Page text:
He stopped in front of a rack of colorful collars and leashes, each one sporting a fabric pattern of varying designs and degrees of whimsy. He picked up one with fire hydrants on it, and again chuckled. Bark Boutique, the tag said, with a website of the same name. He wondered if they did custom work. A collar with alternating doggie angels and imps would be more in order for the irrepressible Cutter.
On that thought, the dog appeared in the back of the store. Tail up and newly fluffed, he trotted toward Teague sporting his usual attentive expression. With gleaming black fur from his nose to well back over his shoulders, where the thick coat shifted gradually to a rich, reddish brown, and upright, alert ears, he was, Teague admitted, a beautiful animal. But it was the gold-flecked amber eyes and the uncanny intelligence behind them that was his most striking feature. And Teague had quickly learned the intensity in that gaze wasn't effective just on sheep.
"Hey, boy," he said when the dog reached him and sat expectantly at his feet. "Don't you look all spit-and-polish."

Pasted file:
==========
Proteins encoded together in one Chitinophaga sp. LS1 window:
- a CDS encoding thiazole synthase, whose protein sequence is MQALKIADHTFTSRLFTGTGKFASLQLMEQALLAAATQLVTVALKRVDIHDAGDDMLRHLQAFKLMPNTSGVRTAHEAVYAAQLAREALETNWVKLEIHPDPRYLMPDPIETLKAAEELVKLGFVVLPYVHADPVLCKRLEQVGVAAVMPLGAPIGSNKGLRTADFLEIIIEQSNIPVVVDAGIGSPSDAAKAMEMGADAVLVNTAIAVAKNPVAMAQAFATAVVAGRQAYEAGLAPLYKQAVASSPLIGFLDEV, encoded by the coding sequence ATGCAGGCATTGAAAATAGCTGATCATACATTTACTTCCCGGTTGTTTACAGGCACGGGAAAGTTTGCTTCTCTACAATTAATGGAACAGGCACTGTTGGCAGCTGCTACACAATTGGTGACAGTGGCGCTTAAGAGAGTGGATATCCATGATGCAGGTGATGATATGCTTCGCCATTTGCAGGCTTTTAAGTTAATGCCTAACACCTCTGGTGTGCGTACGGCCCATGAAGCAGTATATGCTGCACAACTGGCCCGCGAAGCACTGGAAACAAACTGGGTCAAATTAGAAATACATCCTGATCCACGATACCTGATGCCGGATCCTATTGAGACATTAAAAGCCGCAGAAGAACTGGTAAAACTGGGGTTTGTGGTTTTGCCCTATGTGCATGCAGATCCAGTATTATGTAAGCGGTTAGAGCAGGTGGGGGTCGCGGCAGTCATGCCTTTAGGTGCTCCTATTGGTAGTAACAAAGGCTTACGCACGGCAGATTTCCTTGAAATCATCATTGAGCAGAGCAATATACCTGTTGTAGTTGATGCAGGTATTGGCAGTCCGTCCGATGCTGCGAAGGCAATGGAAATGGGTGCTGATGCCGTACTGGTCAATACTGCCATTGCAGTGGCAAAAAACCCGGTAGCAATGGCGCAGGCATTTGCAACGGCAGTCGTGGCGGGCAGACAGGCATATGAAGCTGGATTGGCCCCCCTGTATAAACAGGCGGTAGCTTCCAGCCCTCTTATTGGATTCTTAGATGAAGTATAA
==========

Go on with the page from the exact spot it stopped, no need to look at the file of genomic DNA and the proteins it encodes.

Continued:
He reached down to deliver the anticipated scratch behind the dog's right ear. He remembered that Hayley had told him how impressed she'd been when she'd brought Cutter here the first time, and the owner had carefully researched his breed to learn the proper way to groom him.
"At least, the breed he looks like," Hayley had added with a laugh. It was of no concern at all to her that nobody knew for sure the ancestry of her fey lost waif. "I want to see her make a go of it. I like that she donates groomings to shelter animals, so they can look their best at adoption days."
Teague liked that himself.
The woman called from the doorway to what was apparently the grooming room. Her voice was steady now, whatever he'd heard before gone.